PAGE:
Time to Play but No Time to Learn

Time to Play but No Time to Learn

© David Burton 2011

iPod Touch

Time to Play but No Time to Learn

     So here we are – it’s school vacation and my wife and I are on a week’s cruise with our daughter and our 10-year old going-on-11 grandson. He has some seven days to have fun on-board ship and in port and the only thing related to school that he has to be concerned with is to spend an hour or so each day reading a book.

     So, what does he do with all his spare time? For just about every waking hour during our 150 hours of vacation he is either twiddling his calloused thumbs on his iPod Touch, looking up new “apps” and games or recharging the hand-held device. Read his book? Fagedaboutit! During the entire cruise, I saw him with a book in hands perhaps once for about 15 minutes. It seems that our former generation of TV couch potatoes has given way to a bunch of game-playing know-nothings who spend endless hours “thumbing” through thousands of “apps” and games. “Reading, Riting and Rithmatic” are too boring and uninteresting. Ignorance is bliss. It’s “shoot-em”, “blast-em” and “destroy-em”. Why read a book when you can play a game on your Wii, iPod Touch, DSI or some other digital toy? Why isn’t Johnny learning? – this is why!

     Once upon a time, parents used TV for babysitters. Now, they use digital nannies to keep their kids from bothering them. I estimate that my grandson is spending about 4 hours or more each and every day with his high-tech toys – time that would be better used on his learning and education. Still, he constantly complains that he has no time to do things that he wants to do. He says that the reason is all the activities that his mother signs him up for: religious school (3 hrs a week), swimming (1 hr a week), tennis (1 hr a week), Karate (2 hrs a week), baseball (3 hrs a week in-season replacing tennis and swimming). By my math, he spends some about 30 hours a week with his digital games and less than 10 hours a week on the activities to which his mother commits him.

     What we need is a parental lock and timer with every one of these digital toys so parents can set the amount of time during each day or week that a child can use them – this, in addition to parental supervision of content. We need to limit access to an hour or two each day. It’s time to get back to the real task of stimulating our children’s intellectual curiosity. With television, parents could know where and when a child was watching TV – there were only a few locations in the home where a child could watch TV. With a hand-held digital toy, the games go with the kids. He/she uses it wherever and whenever he/she wants. There is little to no parental supervision.

     When I was my grandson’s age, I read books for enjoyment. Of course, there were no TV’s or digital games then. It was books, outdoors activities, and radio. These were in addition to five 6-hour days a week of public school and 1-hour sessions, five days a week of religious school. Today, my grandson reads a book only when forced to. In my grandson’s house, I constantly hear his mother saying, “Have you done your reading today?” or “Have you completed your reading assignment?” or “Put away your iPod Touch and do your reading!” His constant question is, “Where can I plug in my iPod Touch to recharge the battery?”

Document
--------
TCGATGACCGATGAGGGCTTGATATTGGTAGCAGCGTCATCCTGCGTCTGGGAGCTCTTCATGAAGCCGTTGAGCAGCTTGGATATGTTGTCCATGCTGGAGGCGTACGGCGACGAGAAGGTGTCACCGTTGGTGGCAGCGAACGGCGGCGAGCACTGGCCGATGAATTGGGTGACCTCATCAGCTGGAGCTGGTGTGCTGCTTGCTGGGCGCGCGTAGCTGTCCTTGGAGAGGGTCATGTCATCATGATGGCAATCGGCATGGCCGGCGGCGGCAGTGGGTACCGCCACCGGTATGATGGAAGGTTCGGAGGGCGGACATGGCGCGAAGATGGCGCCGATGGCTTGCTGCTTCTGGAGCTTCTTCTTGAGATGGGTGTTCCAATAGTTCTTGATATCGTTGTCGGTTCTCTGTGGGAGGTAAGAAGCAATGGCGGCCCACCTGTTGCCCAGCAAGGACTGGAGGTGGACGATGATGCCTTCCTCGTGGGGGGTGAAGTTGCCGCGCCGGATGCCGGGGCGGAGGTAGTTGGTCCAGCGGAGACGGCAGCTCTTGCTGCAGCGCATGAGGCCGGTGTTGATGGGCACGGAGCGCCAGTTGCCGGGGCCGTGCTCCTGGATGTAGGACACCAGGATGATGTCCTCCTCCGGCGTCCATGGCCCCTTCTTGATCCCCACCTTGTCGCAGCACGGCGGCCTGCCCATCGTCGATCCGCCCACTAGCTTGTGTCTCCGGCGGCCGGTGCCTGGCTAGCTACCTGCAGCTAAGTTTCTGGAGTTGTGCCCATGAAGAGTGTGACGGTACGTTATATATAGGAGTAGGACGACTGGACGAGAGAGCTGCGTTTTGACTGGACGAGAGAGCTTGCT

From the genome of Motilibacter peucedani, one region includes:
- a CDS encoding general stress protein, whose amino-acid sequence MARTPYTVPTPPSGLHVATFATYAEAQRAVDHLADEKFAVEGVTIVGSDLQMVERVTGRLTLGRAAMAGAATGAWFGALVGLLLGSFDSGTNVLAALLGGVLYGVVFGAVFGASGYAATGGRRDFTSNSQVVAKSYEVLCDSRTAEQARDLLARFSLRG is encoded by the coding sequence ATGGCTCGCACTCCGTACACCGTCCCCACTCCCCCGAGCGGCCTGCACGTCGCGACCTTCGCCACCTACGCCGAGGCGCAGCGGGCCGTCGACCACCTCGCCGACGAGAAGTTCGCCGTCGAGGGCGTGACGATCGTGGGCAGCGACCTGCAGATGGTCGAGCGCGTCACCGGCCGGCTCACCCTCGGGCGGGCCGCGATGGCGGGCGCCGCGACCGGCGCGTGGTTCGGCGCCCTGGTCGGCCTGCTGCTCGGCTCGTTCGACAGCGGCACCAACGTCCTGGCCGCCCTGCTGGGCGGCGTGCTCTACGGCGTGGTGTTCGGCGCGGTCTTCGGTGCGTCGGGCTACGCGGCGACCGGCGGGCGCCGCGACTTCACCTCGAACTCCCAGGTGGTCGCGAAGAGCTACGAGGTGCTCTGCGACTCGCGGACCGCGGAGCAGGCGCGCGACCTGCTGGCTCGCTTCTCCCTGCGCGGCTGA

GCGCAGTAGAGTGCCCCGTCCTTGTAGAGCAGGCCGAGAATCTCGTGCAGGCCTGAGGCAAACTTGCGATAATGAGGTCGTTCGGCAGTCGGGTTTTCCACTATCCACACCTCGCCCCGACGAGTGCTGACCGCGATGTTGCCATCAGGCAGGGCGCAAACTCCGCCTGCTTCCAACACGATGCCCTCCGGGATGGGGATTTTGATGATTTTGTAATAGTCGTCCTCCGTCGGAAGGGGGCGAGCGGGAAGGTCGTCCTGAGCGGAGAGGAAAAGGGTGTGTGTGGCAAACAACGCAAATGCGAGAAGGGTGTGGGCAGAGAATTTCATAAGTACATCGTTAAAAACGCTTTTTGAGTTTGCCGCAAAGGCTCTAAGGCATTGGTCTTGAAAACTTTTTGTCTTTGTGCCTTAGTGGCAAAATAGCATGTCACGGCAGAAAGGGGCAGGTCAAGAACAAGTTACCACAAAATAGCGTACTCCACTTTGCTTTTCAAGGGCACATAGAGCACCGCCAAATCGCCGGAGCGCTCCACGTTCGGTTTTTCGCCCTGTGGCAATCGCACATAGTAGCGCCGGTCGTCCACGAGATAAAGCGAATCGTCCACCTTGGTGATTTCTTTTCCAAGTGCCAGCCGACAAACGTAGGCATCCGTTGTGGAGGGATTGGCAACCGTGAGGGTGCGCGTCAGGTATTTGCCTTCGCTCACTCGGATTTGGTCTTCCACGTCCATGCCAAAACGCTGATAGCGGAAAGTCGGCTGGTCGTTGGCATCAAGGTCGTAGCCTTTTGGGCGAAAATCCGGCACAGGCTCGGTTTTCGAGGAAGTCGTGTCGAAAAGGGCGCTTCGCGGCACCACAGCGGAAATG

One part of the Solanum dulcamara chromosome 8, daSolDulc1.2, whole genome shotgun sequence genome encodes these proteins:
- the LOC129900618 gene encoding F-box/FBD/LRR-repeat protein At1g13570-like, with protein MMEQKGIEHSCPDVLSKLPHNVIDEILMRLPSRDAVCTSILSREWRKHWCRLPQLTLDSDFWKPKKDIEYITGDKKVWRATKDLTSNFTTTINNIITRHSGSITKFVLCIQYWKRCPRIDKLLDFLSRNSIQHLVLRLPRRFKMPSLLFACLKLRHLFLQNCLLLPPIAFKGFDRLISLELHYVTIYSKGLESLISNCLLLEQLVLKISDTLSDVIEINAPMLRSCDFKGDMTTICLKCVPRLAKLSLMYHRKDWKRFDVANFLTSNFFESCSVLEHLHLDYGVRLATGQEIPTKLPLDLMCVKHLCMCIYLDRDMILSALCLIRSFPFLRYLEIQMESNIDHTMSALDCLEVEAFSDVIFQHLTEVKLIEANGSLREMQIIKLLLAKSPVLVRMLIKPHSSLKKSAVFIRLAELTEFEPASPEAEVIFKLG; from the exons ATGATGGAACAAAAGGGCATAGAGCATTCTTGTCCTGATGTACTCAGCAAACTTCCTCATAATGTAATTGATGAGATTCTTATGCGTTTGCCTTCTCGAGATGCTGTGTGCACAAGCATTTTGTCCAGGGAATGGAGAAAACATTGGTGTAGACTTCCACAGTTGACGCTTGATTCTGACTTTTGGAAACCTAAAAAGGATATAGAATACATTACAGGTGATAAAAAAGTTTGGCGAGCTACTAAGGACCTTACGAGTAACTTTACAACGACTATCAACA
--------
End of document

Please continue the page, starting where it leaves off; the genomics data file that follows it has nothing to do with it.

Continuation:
The United States is losing the education race to other countries in the world. As reported in the Huffington Post:

The United States has fallen to "average" in international education rankings released by the Organisation for Economic Co-operation and Development (OECD),

The three-yearly OECD Programme for International Student Assessment (PISA) report, which compares the knowledge and skills of 15-year-olds in 70 countries around the world, ranked the United States 14th out of 34 OECD countries for reading skills, 17th for science and a below-average 25th for mathematics.

Citing concerns over the country's education performance compared to other nations, and the long-term impact of the shortcomings on the future economic viability of the country, the Obama Administration has pushed for comprehensive reforms during the president's time in office.

"This is an absolute wake-up call for America," U.S. Education Secretary Arne Duncan said in an interview with The Associated Press. "The results are extraordinarily challenging to us and we have to deal with the brutal truth. We have to get much more serious about investing in education."

     Maybe the solution is for the federal government to enact legislation that forbids the sale to or unsupervised use by anyone under the age of 21 of any digital game. After all, we already have the nutrition police trying to pass laws in cities and states that ban supposedly unhealthy fast foods.



U.S. Falls In World Education Rankings, Rated 'Average', HUFFPOSTAol News, http://www.huffingtonpost.com/2010/12/07/us-falls-in-world-education-rankings_n_793185.html, First Posted: December 12, 2010, Updated: March 3, 2011.

  12 May 2011 {Article 102; Whatever_22}    
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